The HCSEC (Huawei Cyber Security Evaluation Centre), a UK government watchdog, has reprimanded Huawei for its vulnerable cybersecurity. The HCSEC is an organization that was started by the National Cyber Security Centre of the UK to discover cybersecurity risks posed by using Huawei products in national infrastructure. According to a report of the Financial Times, the UK security watchdog is quite disappointed with the company’s security practices.
Vulnerabilities found in previous equipment not secured
According to the HCSEC report, the China-based company has still not secured the vulnerabilities that were identified in previous versions of the products. The report did not find any clear evidence of spying backed by any state, but noted that the equipment was not secured fully and was vulnerable to cyber attacks.
Even earlier, the UK security watchdog found vulnerabilities in Huawei products. There were hundreds of issues and vulnerabilities reported by the HCSEC to operators to check for risk remediation and management. This is not a small matter, because people often save important information and sensitive data in their phones or other hardware. A cyber-attack on the equipment could lead to data theft and could even affect network operation.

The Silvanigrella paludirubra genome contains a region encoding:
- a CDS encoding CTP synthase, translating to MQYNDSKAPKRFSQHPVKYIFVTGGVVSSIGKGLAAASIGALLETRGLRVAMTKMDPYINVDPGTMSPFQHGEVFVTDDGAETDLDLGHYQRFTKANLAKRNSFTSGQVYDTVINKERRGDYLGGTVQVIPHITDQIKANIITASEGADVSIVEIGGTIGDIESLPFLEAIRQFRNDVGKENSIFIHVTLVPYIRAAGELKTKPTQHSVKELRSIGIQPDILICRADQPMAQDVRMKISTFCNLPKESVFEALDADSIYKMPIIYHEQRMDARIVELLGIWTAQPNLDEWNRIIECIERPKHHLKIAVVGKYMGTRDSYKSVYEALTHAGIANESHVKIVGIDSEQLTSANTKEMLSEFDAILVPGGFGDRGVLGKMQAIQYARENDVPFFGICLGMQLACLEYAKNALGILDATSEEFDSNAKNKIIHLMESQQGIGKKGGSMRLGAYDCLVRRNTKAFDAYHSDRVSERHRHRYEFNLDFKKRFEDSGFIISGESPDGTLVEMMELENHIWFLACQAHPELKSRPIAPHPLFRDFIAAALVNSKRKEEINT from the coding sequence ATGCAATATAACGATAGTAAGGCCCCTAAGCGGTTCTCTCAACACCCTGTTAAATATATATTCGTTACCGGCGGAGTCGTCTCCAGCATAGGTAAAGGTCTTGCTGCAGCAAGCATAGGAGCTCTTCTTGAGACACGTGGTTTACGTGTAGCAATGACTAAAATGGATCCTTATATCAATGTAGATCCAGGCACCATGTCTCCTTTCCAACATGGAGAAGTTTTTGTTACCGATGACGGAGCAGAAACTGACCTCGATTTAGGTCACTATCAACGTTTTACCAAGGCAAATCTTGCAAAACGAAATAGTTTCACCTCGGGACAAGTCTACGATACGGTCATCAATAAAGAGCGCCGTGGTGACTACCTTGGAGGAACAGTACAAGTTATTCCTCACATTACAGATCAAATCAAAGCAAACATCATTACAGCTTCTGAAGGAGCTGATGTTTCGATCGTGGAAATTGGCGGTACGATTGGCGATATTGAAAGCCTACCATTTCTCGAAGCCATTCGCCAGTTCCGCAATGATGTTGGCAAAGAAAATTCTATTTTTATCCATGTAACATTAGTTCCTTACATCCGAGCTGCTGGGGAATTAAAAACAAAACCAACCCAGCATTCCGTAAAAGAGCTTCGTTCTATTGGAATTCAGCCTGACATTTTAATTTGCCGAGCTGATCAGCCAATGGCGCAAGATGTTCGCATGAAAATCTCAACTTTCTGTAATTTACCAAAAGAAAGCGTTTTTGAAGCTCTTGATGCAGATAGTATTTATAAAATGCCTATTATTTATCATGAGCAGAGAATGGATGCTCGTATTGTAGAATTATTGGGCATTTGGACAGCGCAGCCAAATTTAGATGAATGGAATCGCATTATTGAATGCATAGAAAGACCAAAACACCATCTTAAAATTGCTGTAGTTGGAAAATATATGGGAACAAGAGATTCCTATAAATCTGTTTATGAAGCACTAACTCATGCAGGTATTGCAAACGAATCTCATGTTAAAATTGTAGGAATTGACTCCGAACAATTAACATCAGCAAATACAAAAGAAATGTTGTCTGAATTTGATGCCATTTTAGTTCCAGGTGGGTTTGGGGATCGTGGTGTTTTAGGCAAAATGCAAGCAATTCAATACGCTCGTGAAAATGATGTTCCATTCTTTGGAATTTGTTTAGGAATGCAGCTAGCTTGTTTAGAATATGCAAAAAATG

If these vulnerabilities continue to exist, cyber criminals could be able to exploit the equipment and access reconfiguration of the network elements or affect user traffic, according to the report. The main fear of the UK government is that state-backed cyber-attacks can have a serious impact on the networks.
US to ban Huawei’s products
The United States will be prohibiting the use of products made by Huawei in the upcoming 5G networks, and is rumored to have been pushing other countries to do the same. New Zealand and Australia have blocked or prohibited the products, while Canada may do the same soon.
The US State Department warned last year that Huawei products are not reliable. Whether the UK will ban Huawei’s products like these other countries is not known.
Huawei, in its defense, said it took the report quite seriously. The company added that it would take over 3 to 5 years to resolve the issues and that it has pledged over $2 billion to improve its software engineering. Guo Ping, the deputy chairman of the Chinese company, noted in his comments that it will work alongside regulators to improve security.
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